The recent incident regarding Tangs department store and its dress code guidelines has sparked a public furore. A part-time promoter at a pop-up booth in Tangs was reportedly informed to remove her hijab, a religious head covering scarf, as part of the grooming standard to maintain professionalism. In the Islamic religion, the hijab is worn by women to protect their modesty and privacy, especially from unrelated males.
The business owner, Ms Chin, was selling handmade leather bags in a pop-up booth in the department store and had hired Ms Nurin Jazlina Mahbob as the part-time promoter. On her first day at work, Ms Nurin was told by Tangs staff to remove her hijab to be allowed to continue working on the premises. This incident has escalated with Ms Chin deciding to end her lease early with Tangs, despite having weeks left on her contract, while investigations are being made by Tripartite Alliance for Fair and Progressive Employment Practices (Tafep).
As per the guidelines handed to the tenants of Tangs, the “grooming standard” had stipulated wearing black polo T-shirt and long black pants while religious headgear and accessories were not allowed. Ms Chin was appalled at the rationale for the removal of hijab which Tangs had cited was for ‘professionalism-sake’. This lack of tact and sensitivity touching on race and religion has ignited a public outrage with many coming forth with their opinions.
The Senior Minister of State for Manpower, Mr Zaqy Mohamad urged employers to review their workplace policies. “Religious attire should generally be allowed at workplaces, unless employers have uniform, or dress code requirements which are suited to the nature of their work, or for operational and safety reasons.” Moreover, Ms Nadia Samdin, the MP for Ang Mo Kio GRC, stated that discriminatory hiring practices – including those against age, gender, ethnicity or religion – do not have a place in Singapore.
“Discrimination of any form has no place at all in our society and, most certainly, not at the workplace.” The President Halimah Yacob had also heavily accentuated her views in a Facebook post, adding on that “people should be assessed solely on their merits and their ability to do a job and nothing else”.
While the above statements made by various political officeholders are valid and reasonable, this progressive belief does not seem to resonate with a few employers. In 2016, a similar incident had occurred when Ms Sharifah Begum was told that she could not wear a hijab for work during an interview for the role of administrative assistant at a preschool operator. Meanwhile, in 2014, Isetan was under a negative spotlight when a sales assistant was allegedly told by the managers to end her shift early and leave their premise for wearing a hijab. Although, since then, Isetan has adopted a new guideline for female Muslim staff to don the hijab during work.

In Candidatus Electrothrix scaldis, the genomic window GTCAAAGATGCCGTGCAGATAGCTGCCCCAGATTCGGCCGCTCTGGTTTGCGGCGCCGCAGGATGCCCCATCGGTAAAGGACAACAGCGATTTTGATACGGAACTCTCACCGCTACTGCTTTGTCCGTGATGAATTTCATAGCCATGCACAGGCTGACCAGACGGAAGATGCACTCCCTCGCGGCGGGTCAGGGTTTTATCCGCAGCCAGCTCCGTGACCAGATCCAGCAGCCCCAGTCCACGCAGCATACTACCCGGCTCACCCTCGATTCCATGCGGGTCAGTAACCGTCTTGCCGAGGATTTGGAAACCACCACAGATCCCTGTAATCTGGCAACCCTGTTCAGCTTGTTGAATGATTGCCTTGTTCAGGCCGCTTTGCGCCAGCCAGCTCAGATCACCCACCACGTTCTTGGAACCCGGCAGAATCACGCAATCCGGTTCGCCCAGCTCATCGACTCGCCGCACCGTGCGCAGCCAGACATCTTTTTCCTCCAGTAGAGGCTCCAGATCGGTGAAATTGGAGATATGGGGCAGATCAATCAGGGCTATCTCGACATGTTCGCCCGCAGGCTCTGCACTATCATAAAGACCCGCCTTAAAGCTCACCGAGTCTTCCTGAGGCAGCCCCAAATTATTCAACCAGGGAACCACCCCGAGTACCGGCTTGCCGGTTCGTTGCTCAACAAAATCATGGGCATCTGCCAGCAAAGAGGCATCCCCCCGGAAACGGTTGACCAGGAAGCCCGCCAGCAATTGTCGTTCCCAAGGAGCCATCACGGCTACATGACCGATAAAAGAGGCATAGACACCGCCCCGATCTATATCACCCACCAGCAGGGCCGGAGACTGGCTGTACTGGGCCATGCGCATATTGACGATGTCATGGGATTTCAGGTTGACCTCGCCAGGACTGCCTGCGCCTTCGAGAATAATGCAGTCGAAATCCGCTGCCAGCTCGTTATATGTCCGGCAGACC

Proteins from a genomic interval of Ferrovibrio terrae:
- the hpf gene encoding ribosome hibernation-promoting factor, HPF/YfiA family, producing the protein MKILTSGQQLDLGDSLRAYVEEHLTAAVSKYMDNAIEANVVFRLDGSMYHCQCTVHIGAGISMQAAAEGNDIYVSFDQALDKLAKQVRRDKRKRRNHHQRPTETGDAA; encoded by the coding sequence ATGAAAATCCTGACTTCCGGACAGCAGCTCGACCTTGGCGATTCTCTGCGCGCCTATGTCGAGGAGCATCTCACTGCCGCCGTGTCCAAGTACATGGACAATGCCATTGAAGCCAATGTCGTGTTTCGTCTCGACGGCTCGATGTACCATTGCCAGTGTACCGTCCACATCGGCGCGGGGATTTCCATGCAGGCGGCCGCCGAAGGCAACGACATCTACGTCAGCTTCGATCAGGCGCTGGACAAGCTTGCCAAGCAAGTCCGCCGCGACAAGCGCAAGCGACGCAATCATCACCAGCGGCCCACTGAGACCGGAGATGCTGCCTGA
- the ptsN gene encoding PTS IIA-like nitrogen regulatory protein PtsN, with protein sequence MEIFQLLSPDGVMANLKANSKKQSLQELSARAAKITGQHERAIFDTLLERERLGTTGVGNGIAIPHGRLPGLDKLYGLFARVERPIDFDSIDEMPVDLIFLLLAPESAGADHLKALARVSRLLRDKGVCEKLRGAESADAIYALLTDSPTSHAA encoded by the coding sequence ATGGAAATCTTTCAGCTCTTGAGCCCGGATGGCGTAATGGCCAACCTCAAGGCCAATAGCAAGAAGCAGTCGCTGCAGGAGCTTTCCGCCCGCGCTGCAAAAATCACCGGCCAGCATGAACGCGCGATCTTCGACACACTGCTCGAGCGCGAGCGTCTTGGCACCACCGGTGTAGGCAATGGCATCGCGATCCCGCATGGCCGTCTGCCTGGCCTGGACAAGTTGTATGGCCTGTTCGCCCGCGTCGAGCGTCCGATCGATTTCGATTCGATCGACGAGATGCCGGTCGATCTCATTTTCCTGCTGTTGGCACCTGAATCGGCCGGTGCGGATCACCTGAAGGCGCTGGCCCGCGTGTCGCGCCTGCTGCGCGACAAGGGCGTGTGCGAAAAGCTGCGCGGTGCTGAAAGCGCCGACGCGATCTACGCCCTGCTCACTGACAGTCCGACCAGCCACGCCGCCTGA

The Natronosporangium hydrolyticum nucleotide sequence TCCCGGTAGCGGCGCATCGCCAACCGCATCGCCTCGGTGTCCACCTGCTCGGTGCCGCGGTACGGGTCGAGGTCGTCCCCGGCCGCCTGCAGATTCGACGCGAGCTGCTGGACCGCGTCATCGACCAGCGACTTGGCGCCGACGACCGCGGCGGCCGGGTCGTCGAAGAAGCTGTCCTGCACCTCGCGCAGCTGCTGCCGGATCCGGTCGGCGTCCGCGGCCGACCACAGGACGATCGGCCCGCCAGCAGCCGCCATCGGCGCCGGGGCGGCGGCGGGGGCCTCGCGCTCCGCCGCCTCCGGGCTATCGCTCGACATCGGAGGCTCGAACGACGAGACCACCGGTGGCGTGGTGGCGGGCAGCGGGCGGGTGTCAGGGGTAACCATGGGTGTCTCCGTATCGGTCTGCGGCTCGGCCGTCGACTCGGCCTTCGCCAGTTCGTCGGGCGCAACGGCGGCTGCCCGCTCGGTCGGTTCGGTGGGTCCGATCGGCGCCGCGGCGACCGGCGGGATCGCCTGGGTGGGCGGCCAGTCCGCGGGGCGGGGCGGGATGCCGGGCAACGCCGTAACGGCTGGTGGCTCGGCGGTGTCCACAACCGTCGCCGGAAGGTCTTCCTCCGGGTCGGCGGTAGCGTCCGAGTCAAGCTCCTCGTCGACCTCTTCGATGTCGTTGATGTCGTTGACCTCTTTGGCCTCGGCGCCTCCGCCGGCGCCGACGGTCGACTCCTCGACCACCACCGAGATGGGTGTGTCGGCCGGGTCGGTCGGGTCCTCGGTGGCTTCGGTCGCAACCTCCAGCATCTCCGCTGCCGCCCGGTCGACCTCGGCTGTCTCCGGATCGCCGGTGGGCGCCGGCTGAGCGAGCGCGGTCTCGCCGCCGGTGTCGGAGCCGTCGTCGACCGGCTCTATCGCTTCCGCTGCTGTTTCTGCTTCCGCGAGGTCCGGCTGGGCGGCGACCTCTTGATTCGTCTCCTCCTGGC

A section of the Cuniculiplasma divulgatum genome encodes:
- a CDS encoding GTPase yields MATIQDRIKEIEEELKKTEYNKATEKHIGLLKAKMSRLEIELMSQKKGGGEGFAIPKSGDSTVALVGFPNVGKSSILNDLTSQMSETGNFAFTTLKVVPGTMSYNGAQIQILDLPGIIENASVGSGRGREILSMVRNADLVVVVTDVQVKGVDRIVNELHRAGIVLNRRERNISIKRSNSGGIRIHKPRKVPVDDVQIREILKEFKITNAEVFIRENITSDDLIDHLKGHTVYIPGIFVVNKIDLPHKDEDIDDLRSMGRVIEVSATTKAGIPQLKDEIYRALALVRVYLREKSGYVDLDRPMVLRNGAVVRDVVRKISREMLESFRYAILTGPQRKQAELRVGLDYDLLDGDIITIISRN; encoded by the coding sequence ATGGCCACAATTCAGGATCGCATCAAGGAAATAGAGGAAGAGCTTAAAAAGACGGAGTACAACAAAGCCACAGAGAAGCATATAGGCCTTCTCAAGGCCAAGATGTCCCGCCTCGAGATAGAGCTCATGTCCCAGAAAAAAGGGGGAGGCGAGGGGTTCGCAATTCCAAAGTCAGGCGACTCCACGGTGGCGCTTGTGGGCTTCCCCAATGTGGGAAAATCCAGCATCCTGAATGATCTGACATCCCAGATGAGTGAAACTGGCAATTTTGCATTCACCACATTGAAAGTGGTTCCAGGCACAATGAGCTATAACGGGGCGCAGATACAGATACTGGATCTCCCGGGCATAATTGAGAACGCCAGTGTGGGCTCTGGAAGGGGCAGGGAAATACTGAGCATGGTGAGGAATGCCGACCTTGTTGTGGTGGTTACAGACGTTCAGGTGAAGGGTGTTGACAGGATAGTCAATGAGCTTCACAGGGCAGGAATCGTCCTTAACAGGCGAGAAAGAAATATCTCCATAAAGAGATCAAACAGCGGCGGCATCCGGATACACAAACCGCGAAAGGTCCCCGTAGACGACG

Ultimately, Tangs has since removed such restrictions and will allow the hijab to be worn at work, releasing a statement, “As a Singaporean company with a diverse, and multi-racial workforce, we must respect cultural and religious practices and requirements on all accounts. We have made an immediate change to ensure a policy that uniformly respects all our employees and our brand partners.”
Both the business owner and staff, Ms Chin and Ms Nurin respectively, are heartened to receive the support of the community, especially the strong voices of the Members of Parliament and Mdm Halimah. Ms Nurin added that she is excited that there is a [positive] change happening, hoping that nobody should experience what she had gone through.
As quoted from Ms Chin, who is highly commended for standing by her staff, “I am hoping to bring to the attention of all workplaces [especially] the frontline that there should be no reason or logic for this kind of discrimination, and they really need to review their skewed practices if they are practising it.”
On a darker note, although Tafep has stated that religious wear should be allowed in the workplace unless specific dress code guidelines are stated, employers may use the latter to enforce on the removal of religious wear. While many have expressed shock and disbelief at this incident, especially in a well-known establishments such as Tangs, a number has shown support that it is fair for companies to have their own dress code guidelines.
In Singapore, the embrace of multiracialism and meritocracy is strongly advocated in all ages and all walks of life. However, the discriminatory practice illustrated in this post may serve to be the tip of an iceberg as racial and cultural differences are deep-rooted in the minds of many. Despite Singapore’s continuous efforts on racial and religious harmony, racism is a profound issue where most have experienced discrimination at one point in life. It seems that more work needs to be done to encourage acceptance in this day and age.